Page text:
Cultural universal

A cultural universal (also called an anthropological universal or human universal) is an element, pattern, trait, or institution that is common to all known human cultures worldwide. Taken together, the whole body of cultural universals is known as the human condition. Evolutionary psychologists hold that behaviors or traits that occur universally in all cultures are good candidates for evolutionary adaptations.[1] Some anthropological and sociological theorists that take a cultural relativist perspective may deny the existence of cultural universals: the extent to which these universals are "cultural" in the narrow sense, or in fact biologically inherited behavior is an issue of "nature versus nurture". Prominent scholars on the topic include Emile Durkheim, George Murdock, Claude Lévi-Strauss, Donald Brown.

Donald Brown's list in Human UniversalsEdit

In his book Human Universals (1991), Donald Brown defines human universals as comprising "those features of culture, society, language, behavior, and psyche for which there are no known exception", providing a list of hundreds of items he suggests as universal. Among the cultural universals listed by Donald Brown[2] are:

Language and cognitionEdit

  • Language employed to manipulate others
  • Language employed to misinform or mislead
  • Language is translatable
  • Abstraction in speech and thought
  • Antonyms, synonyms
  • Logical notions of "and", "not", "opposite", "equivalent", "part/whole", "general/particular"
  • Binary cognitive distinctions
  • Color terms: black, white
  • Classification of: age, behavioral propensities, body parts, colors, fauna, flora, inner states, kin, sex, space, tools, weather conditions
  • Continua (ordering as cognitive pattern)
  • Discrepancies between speech, thought, and action
  • Figurative speech, metaphors
  • Symbolism, symbolic speech
  • Synesthetic metaphors
  • Tabooed utterances
  • Special speech for special occasions
  • Prestige from proficient use of language (e.g. poetry)
  • Planning
  • Units of time

SocietyEdit

BeliefsEdit

TechnologyEdit

Non-nativist explanationsEdit

The observation of the same or similar behavior in different cultures does not prove that they are the results of a common underlying psychological mechanism. One possibility is that they may have been invented independently due to a common practical problem.[5]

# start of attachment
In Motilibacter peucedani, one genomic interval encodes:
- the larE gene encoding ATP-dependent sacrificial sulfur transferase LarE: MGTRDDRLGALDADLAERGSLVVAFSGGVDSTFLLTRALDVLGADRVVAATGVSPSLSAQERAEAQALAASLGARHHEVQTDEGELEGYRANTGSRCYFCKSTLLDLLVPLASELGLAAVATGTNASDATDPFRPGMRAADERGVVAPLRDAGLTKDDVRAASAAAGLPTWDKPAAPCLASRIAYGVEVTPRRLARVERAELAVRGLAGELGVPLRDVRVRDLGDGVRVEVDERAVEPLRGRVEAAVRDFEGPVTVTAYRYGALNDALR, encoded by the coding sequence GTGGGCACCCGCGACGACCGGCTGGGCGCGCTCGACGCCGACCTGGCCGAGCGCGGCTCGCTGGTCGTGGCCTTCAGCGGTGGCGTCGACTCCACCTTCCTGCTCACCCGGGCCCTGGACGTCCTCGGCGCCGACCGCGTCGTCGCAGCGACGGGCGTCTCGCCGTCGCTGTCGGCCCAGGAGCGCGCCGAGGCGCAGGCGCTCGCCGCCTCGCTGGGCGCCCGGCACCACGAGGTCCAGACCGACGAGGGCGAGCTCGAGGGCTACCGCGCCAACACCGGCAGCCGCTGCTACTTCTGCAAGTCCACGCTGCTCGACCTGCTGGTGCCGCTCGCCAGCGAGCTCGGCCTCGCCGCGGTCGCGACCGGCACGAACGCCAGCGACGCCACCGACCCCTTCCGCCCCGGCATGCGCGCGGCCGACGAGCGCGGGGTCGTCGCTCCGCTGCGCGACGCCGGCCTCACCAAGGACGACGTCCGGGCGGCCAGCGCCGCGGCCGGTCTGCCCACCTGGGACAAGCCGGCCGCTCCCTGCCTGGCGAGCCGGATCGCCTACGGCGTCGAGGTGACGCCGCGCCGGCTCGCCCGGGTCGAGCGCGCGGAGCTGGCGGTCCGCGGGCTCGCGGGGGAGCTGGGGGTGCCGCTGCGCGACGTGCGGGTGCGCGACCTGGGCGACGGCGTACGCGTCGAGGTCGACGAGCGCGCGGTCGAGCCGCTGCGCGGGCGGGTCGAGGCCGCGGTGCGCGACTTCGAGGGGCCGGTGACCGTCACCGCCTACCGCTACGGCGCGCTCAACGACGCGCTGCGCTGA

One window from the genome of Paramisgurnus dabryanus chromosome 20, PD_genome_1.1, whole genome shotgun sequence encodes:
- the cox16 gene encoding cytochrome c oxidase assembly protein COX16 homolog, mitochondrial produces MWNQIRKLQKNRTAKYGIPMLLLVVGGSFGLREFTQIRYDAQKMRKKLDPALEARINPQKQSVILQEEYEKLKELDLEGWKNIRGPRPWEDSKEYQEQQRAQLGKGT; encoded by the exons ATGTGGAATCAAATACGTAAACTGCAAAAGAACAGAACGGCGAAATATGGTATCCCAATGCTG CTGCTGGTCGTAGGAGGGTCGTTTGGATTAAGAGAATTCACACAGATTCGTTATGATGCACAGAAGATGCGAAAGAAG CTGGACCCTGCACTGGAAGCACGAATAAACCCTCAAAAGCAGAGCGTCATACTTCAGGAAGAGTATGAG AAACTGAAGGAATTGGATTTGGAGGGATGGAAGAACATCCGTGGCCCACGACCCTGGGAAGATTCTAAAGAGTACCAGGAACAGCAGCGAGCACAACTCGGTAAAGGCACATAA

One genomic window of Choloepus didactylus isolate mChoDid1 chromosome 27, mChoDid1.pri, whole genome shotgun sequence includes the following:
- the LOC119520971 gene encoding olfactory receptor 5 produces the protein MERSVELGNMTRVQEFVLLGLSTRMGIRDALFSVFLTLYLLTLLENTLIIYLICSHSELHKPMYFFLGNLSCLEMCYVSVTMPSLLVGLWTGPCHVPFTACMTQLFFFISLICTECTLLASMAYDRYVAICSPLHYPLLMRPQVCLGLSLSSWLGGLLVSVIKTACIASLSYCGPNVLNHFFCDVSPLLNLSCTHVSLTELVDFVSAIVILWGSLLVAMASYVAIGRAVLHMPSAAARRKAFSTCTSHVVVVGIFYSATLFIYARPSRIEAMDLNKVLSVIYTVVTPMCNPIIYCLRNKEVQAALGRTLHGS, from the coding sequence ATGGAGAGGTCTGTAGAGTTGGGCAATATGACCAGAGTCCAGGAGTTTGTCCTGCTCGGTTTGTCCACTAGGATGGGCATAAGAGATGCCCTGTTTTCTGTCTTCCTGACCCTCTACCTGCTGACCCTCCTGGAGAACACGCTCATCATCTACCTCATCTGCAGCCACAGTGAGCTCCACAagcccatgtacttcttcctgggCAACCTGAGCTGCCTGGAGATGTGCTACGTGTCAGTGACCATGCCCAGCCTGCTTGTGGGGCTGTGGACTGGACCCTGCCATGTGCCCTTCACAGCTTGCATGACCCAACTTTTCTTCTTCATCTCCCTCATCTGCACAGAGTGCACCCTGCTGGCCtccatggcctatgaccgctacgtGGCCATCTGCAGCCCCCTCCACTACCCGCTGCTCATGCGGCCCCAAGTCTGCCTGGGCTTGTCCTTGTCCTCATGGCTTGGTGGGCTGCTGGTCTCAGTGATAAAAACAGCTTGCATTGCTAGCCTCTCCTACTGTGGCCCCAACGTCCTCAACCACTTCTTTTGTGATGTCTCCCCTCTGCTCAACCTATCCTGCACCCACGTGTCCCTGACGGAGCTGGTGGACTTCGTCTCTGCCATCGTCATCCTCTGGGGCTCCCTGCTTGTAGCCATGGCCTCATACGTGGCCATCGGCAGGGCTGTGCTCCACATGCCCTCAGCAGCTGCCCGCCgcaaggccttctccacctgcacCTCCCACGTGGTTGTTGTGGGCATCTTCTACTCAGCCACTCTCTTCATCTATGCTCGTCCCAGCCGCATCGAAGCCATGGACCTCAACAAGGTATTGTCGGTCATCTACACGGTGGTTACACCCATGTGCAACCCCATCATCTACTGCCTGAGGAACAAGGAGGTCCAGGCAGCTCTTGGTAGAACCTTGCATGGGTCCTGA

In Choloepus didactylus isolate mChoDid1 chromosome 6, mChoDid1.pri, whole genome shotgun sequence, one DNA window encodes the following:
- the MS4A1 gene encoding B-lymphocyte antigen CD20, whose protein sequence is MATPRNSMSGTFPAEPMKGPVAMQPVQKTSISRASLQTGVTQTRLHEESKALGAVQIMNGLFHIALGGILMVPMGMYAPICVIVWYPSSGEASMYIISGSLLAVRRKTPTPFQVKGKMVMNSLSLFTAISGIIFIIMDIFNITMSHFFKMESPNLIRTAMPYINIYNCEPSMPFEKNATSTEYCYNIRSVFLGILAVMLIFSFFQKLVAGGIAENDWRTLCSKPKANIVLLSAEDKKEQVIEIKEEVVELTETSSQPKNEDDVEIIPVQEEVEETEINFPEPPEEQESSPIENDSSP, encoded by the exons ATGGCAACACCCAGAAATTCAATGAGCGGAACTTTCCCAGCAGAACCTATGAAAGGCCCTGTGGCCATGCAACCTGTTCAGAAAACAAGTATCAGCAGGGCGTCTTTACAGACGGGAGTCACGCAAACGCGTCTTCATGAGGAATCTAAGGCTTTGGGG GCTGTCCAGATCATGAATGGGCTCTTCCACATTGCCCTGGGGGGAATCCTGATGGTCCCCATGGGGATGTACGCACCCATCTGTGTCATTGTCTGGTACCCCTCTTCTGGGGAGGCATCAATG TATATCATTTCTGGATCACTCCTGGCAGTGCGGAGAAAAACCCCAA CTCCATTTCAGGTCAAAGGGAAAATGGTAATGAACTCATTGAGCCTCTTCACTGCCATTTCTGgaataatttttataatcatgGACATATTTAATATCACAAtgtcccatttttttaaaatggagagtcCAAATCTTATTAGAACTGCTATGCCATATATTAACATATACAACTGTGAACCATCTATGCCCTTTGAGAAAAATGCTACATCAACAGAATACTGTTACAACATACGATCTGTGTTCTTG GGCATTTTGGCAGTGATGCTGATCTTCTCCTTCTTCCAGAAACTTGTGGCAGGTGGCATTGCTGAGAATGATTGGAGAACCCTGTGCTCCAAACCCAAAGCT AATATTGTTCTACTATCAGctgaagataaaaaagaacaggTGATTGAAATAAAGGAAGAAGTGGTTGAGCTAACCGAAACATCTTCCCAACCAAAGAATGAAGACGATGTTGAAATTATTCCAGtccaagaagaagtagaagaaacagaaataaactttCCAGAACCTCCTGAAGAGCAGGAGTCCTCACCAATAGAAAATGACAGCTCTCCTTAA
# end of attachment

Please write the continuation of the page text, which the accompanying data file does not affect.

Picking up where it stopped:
Outside influence could be an explanation for some cultural universals.[6] This does not preclude multiple independent inventions of civilization and is therefore not the same thing as hyperdiffusionism; it merely means that cultural universals are not proof of innateness.[7]

See alsoEdit

ReferencesEdit

  1. ^ Schacter, Daniel L, Daniel Wegner and Daniel Gilbert. 2007. Psychology. Worth Publishers. pp. 26–27
  2. ^ Brown, Donald (1991). Human Universals. Template University Press. ISBN 978-0070082090.
  3. ^ Anderson, C.; Kraus, M. W.; Galinsky, A. D.; Keltner, D. (2012). "The Local-Ladder Effect: Social Status and Subjective Well-Being". Psychological Science. 23 (7): 764–71. doi:10.1177/0956797611434537. PMID 22653798. S2CID 8406753.
  4. ^ Anderson, Cameron; Hildreth, John Angus D.; Howland, Laura (May 2015). "Is the desire for status a fundamental human motive? A review of the empirical literature". Psychological Bulletin. 141 (3): 574–601. doi:10.1037/a0038781.
  5. ^ Language: The cultural tool DL Everett - 2012 - Vintage
  6. ^ Equal Recognition: The Moral Foundations of Minority Rights, Alan Patten 2014
  7. ^ Cultures and Globalization: Cultural Expression, Creativity and Innovation, Helmut K Anheier, Yudhishthir Raj Isar 2010

BibliographyEdit